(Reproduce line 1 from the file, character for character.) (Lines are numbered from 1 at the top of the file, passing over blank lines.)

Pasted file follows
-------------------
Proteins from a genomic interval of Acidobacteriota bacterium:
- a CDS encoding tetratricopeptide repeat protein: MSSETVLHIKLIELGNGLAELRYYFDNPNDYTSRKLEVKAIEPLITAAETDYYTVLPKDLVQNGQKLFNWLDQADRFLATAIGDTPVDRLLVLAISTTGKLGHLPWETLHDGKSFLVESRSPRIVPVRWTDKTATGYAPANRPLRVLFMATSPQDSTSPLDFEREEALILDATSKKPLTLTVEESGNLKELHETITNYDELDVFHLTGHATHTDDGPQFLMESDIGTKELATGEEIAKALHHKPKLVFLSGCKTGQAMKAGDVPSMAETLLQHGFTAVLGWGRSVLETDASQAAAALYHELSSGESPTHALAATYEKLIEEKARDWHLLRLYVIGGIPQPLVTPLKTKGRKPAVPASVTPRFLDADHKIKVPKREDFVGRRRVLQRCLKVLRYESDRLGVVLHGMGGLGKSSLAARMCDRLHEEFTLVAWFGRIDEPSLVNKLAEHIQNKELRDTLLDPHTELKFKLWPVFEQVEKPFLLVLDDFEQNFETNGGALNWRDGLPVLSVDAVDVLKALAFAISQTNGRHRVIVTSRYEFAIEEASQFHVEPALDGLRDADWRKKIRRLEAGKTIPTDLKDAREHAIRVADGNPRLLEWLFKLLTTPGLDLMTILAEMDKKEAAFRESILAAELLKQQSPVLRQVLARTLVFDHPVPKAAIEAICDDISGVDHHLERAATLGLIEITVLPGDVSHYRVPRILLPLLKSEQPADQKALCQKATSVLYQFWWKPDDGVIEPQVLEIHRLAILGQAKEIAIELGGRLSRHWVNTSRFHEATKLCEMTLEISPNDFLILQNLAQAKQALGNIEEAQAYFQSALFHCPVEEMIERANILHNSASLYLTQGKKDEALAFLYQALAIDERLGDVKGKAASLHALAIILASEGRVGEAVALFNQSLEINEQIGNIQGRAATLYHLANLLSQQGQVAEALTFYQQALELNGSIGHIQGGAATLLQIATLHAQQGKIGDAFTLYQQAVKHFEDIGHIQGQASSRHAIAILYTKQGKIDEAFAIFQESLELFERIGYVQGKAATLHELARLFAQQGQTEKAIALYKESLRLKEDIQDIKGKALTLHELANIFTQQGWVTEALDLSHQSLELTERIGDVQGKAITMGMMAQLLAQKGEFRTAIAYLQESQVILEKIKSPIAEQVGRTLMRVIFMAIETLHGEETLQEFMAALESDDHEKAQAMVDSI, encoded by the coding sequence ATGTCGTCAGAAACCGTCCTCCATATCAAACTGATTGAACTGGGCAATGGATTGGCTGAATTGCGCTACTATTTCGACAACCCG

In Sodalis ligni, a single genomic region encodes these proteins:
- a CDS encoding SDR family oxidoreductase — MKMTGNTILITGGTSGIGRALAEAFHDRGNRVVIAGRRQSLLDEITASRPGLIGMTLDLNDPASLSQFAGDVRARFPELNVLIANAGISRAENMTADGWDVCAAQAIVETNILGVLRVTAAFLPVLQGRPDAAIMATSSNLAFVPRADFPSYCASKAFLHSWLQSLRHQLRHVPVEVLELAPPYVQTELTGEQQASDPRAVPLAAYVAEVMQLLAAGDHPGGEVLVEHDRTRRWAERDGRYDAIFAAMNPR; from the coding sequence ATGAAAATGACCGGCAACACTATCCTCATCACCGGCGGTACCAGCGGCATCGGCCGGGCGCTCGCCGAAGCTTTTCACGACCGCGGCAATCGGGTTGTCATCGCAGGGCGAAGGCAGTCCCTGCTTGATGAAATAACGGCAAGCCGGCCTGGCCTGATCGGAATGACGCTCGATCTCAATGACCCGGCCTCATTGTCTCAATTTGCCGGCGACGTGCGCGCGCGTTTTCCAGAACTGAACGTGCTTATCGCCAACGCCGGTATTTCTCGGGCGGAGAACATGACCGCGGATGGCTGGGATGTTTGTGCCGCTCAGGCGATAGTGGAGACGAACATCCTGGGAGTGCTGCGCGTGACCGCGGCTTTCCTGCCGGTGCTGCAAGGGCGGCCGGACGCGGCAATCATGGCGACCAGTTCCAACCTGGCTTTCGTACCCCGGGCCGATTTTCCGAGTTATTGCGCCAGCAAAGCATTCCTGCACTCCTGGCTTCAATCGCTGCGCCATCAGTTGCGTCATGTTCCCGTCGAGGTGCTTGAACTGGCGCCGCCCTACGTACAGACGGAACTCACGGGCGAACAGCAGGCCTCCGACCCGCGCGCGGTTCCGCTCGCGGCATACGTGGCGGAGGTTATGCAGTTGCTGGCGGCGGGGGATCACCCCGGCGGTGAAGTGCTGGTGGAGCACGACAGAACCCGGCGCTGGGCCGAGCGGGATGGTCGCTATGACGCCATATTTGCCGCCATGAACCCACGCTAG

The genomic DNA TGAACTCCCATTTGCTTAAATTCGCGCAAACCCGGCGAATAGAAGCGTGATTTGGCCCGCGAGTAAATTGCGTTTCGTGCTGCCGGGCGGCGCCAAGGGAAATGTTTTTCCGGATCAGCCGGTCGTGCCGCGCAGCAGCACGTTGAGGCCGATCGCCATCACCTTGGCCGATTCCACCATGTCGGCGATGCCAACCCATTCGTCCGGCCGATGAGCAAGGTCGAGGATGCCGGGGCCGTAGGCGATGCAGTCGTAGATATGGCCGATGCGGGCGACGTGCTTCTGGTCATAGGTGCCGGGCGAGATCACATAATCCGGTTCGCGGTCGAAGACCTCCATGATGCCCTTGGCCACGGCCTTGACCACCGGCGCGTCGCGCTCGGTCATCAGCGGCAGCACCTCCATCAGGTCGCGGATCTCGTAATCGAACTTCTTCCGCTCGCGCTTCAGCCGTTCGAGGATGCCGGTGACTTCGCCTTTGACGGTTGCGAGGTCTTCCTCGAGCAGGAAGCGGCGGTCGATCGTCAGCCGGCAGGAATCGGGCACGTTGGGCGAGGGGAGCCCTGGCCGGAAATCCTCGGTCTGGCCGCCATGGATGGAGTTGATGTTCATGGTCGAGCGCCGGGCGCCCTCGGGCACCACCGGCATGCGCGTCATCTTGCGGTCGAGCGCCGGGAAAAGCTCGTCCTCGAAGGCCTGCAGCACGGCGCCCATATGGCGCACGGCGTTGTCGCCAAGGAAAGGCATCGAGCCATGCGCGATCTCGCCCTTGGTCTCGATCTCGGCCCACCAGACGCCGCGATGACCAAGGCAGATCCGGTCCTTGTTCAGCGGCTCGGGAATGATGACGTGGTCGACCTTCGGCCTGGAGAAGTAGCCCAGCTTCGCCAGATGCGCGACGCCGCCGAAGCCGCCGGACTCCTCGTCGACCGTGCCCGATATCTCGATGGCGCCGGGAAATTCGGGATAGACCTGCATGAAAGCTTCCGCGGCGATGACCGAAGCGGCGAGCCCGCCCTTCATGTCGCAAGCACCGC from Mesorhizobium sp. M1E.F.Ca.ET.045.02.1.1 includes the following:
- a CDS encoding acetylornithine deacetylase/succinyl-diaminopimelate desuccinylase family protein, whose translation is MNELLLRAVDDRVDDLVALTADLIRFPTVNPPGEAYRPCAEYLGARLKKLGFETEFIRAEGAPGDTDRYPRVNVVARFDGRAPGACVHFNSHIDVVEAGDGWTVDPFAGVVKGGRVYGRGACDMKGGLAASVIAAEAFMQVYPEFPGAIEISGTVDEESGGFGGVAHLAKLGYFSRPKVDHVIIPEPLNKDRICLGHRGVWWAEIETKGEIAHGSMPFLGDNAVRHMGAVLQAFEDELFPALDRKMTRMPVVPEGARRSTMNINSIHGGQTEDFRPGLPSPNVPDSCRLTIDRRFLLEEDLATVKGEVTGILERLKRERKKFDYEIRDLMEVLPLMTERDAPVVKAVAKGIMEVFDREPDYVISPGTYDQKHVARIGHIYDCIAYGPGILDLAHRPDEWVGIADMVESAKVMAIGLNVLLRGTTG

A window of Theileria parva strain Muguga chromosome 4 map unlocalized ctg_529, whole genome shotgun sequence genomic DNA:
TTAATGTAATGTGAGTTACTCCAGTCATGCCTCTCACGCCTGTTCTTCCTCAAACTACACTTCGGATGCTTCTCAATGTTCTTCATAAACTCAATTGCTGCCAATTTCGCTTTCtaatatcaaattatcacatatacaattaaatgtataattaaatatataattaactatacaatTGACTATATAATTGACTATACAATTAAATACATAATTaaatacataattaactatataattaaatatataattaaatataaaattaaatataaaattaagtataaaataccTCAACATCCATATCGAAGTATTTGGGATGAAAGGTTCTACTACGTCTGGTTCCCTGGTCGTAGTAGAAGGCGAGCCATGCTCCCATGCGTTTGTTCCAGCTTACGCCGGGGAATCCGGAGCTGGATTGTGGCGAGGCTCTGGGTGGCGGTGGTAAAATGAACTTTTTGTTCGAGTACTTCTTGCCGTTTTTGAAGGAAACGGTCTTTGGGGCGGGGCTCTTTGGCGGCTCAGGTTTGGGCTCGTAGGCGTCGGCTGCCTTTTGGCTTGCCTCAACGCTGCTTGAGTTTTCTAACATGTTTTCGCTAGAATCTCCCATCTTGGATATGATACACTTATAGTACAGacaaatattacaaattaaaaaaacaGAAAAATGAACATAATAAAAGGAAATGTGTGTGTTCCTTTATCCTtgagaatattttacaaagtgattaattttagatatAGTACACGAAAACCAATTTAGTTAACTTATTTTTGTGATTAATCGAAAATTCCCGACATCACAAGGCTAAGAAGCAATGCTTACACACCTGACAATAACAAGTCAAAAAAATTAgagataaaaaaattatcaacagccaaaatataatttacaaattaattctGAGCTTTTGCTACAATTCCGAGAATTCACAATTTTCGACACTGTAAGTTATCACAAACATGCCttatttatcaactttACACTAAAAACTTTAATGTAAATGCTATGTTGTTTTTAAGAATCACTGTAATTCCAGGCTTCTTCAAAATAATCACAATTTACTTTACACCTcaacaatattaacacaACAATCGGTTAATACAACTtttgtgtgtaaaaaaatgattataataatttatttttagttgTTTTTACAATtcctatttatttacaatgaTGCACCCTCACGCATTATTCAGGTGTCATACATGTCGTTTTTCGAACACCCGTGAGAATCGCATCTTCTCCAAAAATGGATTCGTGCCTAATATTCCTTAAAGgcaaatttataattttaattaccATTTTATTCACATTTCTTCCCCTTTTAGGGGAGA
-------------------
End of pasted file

Proteins from a genomic interval of Acidobacteriota bacterium: